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Developer Productivity Report 2013 – How Engineering Tools & Practices Impact Software Quality & Delivery
The effect of tools on predictability (only tools with 10%+ popular shown)
Probably one of the coolest parts of this analysis is that we were able to connect specific tools with predictability of releases. In general, we didn’t see many significant trends, however it would seem that if you pick a CI server, go for Bamboo or Jenkins over TeamCity.
In the main competitors for the Version Control space, Git clearly takes out Subversion once again. Users of Confluence show a positive trend in the area of predictability, and JRebel, that time-saving tool we’ve heard about before, shows a statistically significant increase of 8% in predictability of software delivery.
*Note: In order to maintain objectivity, we didn’t originally include JRebel in the list of tools. However, we couldn’t help ourselves and matched the emails provided by 47% of all respondents against our client list. We identified that one-third of respondents with an email address use JRebel (two-thirds don’t) and used their data for comparison. The results were too cool to omit :)
Tool usage by Rock Stars (Top 10%) compared to All Respondents
As our final analysis, we wanted to see what the rock stars of this group are using for tools. As a reminder, rock stars are respondents in the top 10% for both predictability and quality of software delivery. By seeing what these geek gurus are using in terms of specific, we might be able to figure out what we can do to improve. We only choose those tools that had a large enough base of users to serve for analysis:
In terms of statistically-significant figures, we can only really say that the rock stars of this sample population vouches for Jenkins and doesn’t like Google Drive very much (we have firsthand experience of the diminishing return of a bazillion Google Docs!).
Other trends represented include a definite move towards Git over Subversion, a preference for Google Hangouts over Skype conversations. Atlassian products are hit or miss here as well–where Confluence is preferred by the Rockstar group, JIRA is shunned and Bamboo comes in with no discernable change.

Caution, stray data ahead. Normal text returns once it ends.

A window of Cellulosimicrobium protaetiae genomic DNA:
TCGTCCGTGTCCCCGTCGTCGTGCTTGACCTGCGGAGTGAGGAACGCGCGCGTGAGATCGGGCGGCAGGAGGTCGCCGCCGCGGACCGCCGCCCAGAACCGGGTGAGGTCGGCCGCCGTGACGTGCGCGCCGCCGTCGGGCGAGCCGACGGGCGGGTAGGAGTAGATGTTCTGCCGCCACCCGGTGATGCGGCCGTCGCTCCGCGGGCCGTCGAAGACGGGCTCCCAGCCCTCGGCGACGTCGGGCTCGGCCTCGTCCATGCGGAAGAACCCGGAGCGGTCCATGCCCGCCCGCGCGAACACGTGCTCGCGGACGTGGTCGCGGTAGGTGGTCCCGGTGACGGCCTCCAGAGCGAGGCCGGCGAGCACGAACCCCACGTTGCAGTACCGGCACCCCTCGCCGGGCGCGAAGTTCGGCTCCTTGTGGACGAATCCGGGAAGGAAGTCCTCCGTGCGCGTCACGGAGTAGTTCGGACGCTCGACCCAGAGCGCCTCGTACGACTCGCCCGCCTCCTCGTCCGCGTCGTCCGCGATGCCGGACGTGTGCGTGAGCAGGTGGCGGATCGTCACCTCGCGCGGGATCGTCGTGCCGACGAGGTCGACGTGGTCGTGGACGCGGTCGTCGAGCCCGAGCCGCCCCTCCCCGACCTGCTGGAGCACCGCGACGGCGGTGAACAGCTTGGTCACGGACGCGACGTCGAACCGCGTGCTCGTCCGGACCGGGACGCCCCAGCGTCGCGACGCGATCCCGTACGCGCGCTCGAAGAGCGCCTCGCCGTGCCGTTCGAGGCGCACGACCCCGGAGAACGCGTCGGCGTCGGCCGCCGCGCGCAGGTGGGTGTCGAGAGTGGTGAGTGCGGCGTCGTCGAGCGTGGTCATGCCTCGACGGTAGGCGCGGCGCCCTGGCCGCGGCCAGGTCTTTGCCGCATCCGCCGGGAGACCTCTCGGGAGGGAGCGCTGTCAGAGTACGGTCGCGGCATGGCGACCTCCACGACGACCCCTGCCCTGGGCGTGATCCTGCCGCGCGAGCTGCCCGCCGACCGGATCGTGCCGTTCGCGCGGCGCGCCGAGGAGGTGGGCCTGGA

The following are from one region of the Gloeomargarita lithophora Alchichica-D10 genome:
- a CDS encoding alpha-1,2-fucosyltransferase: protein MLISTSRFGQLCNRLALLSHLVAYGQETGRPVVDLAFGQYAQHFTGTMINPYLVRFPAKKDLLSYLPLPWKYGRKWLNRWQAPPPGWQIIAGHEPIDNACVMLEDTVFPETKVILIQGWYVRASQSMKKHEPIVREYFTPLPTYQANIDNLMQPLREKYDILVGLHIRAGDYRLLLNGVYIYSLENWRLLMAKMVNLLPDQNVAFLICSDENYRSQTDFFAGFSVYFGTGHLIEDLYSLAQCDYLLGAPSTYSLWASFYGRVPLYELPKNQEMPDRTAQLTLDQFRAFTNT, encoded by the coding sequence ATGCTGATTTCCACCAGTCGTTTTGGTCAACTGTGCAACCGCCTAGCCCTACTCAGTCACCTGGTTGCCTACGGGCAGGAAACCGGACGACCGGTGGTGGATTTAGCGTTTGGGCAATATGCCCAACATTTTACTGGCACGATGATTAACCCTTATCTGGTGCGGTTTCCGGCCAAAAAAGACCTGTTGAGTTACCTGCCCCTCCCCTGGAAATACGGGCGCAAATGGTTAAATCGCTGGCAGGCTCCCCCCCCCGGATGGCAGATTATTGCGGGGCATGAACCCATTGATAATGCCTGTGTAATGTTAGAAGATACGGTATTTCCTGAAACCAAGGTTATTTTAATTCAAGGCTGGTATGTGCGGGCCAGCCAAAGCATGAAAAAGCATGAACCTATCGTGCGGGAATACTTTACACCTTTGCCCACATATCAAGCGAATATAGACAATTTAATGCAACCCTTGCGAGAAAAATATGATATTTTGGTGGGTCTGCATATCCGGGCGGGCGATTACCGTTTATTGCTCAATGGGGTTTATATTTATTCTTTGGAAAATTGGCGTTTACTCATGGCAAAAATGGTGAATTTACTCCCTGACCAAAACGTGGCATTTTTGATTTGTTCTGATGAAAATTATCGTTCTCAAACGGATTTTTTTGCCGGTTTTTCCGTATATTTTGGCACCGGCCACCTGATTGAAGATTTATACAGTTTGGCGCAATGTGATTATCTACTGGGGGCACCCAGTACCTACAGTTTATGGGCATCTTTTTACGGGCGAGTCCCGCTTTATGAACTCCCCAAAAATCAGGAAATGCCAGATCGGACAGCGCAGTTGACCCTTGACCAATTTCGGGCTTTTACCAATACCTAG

Summary of Main Takeaways
- Tool type usage – Some people still aren’t using IDEs or Version Control, however the all-powerful text editor dropped to below 50% usage.
- Increase in predictability of release per tool type – The biggest winners are Version Control and IDEs, but predictability increases with the use of Code Quality Analysis, Continuous Integration, Issue Tracker, Profiler and IaaS tools
- VCS popularity – The domination of Subversion (58%) is being threatened by Git (47%) for de facto leadership of the Version Control space. Mercurial seems to be losing ground to Git as well.
- CI popularity – Jenkins (56%) remains firmly in the leading position, followed by Bamboo (10%) and TeamCity (8%).
- Issue Tracker popularity – This space is effectively controlled by JIRA (57%) as the most used tool, but it’s interesting to see GitHub (21%) at #2.
- Communication tools popularity – Skype (39%) is the most used communication tool, but Confluence (30%), the tool for software companies, is #2. Google Docs, Google Hangout and Google+ comprise the rest of the top 5.
- How specific tools affect release predictability – In CI, take Jenkins or Bamboo over TeamCity, in VCS select Git over Subversion, and use tools like Confluence and JRebel.
What the rock stars do differently from the average respondent – The only trends to speak of here are that this group likes Jenkins (a lot!), doesn’t like Google Drive, prefers Git over Subversion and Google Hangout over Skype.
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